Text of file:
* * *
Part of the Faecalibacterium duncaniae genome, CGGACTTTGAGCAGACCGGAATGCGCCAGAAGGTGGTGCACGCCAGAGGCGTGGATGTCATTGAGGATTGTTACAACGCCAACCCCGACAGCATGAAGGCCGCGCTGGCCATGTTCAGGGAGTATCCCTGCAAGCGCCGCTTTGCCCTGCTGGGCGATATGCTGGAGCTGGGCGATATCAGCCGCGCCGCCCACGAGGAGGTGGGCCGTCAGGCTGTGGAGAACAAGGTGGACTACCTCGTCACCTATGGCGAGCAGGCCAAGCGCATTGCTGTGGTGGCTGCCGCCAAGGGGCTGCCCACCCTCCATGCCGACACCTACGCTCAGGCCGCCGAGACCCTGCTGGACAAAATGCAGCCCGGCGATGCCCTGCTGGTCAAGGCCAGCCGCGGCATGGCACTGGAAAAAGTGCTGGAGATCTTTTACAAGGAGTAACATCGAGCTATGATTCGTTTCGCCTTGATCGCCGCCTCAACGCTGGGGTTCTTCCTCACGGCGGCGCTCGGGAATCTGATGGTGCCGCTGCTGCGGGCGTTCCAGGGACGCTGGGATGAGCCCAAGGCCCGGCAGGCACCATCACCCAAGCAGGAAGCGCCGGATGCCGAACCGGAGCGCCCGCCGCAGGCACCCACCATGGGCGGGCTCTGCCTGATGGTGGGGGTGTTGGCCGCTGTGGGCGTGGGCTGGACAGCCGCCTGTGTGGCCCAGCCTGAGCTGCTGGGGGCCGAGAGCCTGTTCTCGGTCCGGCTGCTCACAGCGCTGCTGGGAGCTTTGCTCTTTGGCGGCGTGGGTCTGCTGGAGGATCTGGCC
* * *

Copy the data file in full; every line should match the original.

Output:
Part of the Faecalibacterium duncaniae genome, CGGACTTTGAGCAGACCGGAATGCGCCAGAAGGTGGTGCACGCCAGAGGCGTGGATGTCATTGAGGATTGTTACAACGCCAACCCCGACAGCATGAAGGCCGCGCTGGCCATGTTCAGGGAGTATCCCTGCAAGCGCCGCTTTGCCCTGCTGGGCGATATGCTGGAGCTGGGCGATATCAGCCGCGCCGCCCACGAGGAGGTGGGCCGTCAGGCTGTGGAGAACAAGGTGGACTACCTCGTCACCTATGGCGAGCAGGCCAAGCGCATTGCTGTGGTGGCTGCCGCCAAGGGGCTGCCCACCCTCCATGCCGACACCTACGCTCAGGCCGCCGAGACCCTGCTGGACAAAATGCAGCCCGGCGATGCCCTGCTGGTCAAGGCCAGCCGCGGCATGGCACTGGAAAAAGTGCTGGAGATCTTTTACAAGGAGTAACATCGAGCTATGATTCGTTTCGCCTTGATCGCCGCCTCAACGCTGGGGTTCTTCCTCACGGCGGCGCTCGGGAATCTGATGGTGCCGCTGCTGCGGGCGTTCCAGGGACGCTGGGATGAGCCCAAGGCCCGGCAGGCACCATCACCCAAGCAGGAAGCGCCGGATGCCGAACCGGAGCGCCCGCCGCAGGCACCCACCATGGGCGGGCTCTGCCTGATGGTGGGGGTGTTGGCCGCTGTGGGCGTGGGCTGGACAGCCGCCTGTGTGGCCCAGCCTGAGCTGCTGGGGGCCGAGAGCCTGTTCTCGGTCCGGCTGCTCACAGCGCTGCTGGGAGCTTTGCTCTTTGGCGGCGTGGGTCTGCTGGAGGATCTGGCC